The Affordable Care Act envisions health insurance marketplaces not just as gateways to health insurance coverage and mechanisms for people to receive financial assistance, but also as key market actors to encourage health plans – and through them providers – to deliver high quality care in a cost-effective way. As such, it requires marketplaces to help people compare plans based on quality and value, set common quality improvement requirements for participating health plans, and collect quality and cost data to inform improvements.
These important activities are in addition to the other essential marketplace functions outlined under the law: running an eligibility and enrollment system, providing certification and oversight of health plans, and ensuring financial accountability. So it’s not surprising that federal regulators decided early on to delay implementation of some of the new quality reforms in the law so they could focus on core operational issues.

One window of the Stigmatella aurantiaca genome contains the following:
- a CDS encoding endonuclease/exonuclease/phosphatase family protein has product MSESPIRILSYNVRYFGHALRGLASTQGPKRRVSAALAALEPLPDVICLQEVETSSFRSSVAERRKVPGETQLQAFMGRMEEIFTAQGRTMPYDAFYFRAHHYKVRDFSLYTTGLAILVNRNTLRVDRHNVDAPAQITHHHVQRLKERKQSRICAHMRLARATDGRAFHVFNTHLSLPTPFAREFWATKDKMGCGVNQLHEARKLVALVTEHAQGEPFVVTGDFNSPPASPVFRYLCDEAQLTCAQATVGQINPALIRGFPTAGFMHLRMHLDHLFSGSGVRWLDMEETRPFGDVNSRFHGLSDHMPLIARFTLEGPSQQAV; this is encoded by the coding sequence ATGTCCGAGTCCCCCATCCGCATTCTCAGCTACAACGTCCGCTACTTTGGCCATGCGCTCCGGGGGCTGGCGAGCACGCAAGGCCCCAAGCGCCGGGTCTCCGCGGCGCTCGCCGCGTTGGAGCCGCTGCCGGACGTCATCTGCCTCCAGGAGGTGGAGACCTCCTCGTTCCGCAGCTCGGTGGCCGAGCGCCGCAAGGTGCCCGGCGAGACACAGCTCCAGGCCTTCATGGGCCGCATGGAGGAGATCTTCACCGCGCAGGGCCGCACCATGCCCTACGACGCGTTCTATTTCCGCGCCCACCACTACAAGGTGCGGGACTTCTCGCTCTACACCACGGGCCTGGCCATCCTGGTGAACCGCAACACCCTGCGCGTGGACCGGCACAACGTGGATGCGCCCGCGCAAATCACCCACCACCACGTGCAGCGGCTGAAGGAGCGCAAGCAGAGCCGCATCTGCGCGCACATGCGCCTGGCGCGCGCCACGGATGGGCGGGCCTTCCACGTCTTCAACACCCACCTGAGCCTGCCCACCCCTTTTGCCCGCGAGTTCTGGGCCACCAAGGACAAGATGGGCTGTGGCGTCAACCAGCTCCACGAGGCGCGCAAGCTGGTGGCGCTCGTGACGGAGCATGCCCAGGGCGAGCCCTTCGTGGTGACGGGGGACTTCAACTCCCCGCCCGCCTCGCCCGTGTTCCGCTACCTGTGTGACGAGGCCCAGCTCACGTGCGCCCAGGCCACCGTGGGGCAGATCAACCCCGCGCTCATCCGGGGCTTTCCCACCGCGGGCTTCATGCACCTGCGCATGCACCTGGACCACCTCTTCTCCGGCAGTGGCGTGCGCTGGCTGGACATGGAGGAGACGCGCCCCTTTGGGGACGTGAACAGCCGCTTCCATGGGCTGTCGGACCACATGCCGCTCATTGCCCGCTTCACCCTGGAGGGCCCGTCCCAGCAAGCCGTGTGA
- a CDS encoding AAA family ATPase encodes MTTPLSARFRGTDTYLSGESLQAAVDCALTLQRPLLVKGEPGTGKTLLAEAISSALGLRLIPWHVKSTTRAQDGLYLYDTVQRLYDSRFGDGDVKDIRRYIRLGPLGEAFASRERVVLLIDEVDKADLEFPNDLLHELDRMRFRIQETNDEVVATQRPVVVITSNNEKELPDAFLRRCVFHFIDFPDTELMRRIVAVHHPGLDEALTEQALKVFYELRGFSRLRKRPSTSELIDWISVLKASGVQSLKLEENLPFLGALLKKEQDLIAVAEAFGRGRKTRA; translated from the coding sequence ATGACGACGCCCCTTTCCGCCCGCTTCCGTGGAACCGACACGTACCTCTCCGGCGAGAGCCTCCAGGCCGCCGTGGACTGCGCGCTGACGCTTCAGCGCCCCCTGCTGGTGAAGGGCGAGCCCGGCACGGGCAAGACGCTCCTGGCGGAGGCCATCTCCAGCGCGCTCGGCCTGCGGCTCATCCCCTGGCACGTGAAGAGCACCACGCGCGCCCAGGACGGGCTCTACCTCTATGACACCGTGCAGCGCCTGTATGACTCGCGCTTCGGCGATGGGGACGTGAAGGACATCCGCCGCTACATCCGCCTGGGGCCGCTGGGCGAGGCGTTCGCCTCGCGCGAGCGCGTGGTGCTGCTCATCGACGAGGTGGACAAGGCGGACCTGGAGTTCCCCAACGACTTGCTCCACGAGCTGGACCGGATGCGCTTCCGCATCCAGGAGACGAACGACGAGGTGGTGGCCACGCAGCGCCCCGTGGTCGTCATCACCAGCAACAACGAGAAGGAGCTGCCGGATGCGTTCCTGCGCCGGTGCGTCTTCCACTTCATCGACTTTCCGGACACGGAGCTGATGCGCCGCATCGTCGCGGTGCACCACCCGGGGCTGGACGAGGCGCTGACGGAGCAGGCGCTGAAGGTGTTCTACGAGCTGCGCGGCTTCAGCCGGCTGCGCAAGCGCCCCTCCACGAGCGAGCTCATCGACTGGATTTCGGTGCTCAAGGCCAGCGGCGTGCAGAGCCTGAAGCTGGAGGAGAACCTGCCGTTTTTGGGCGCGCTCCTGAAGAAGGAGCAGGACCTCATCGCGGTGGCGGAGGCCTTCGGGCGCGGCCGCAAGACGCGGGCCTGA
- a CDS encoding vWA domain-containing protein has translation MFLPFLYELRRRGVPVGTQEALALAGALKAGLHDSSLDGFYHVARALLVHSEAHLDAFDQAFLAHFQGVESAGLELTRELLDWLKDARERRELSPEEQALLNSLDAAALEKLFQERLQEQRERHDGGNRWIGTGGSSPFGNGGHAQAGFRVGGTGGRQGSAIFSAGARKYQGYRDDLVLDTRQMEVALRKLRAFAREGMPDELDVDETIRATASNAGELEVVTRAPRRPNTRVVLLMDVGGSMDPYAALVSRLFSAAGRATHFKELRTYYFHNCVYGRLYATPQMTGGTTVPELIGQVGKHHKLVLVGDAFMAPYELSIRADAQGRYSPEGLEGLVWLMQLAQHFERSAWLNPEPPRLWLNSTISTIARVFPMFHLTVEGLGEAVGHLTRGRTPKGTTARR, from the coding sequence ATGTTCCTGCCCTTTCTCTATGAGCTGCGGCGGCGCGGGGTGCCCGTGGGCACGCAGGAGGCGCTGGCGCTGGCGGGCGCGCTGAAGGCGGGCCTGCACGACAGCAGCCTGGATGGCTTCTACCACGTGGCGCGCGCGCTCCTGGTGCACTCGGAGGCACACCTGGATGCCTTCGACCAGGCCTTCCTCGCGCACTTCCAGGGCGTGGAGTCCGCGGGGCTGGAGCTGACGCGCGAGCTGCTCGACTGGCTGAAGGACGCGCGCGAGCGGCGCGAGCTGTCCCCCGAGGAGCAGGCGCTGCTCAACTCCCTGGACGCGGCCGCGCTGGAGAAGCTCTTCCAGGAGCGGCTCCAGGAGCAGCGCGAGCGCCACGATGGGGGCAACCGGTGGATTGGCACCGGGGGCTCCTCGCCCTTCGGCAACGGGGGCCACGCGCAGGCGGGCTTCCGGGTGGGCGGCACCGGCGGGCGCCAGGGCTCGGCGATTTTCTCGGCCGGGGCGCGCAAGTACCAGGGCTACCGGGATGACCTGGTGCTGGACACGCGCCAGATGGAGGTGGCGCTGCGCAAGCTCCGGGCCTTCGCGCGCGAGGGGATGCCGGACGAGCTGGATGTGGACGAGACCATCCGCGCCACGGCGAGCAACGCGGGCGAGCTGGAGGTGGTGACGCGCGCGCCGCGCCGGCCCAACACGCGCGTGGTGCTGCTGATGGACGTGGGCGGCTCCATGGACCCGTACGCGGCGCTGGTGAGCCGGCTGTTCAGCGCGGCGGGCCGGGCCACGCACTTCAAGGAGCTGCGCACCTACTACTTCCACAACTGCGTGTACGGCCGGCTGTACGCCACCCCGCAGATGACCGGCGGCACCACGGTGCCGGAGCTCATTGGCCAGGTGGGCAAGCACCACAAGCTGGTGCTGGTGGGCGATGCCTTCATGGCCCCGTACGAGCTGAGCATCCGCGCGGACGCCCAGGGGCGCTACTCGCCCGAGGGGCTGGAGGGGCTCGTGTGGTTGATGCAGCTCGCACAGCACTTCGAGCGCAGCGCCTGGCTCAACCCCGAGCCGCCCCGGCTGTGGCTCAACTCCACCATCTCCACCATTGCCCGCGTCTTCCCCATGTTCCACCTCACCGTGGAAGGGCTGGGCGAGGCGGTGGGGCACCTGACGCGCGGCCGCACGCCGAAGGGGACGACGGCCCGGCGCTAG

But that didn’t stop some states from recognizing the potential of the marketplaces to drive quality improvement and moving forward on their own. In their latest issue brief for The Commonwealth Fund, Sarah Dash, Sabrina Corlette, and Amy Thomas review actions taken by state-based marketplaces to implement the Affordable Care Act’s quality requirements, including efforts to improve health care quality, in three primary areas. They find that thirteen states are using health insurance marketplaces to promote quality improvement goals. These findings suggest that although technical and operational challenges remain, marketplaces have the potential to drive system-wide reform in health care delivery.
To read the issue brief, Implementing the Affordable Care Act: State Action on Quality Improvement in State-Based Marketplaces, visit The Commonwealth Fund website.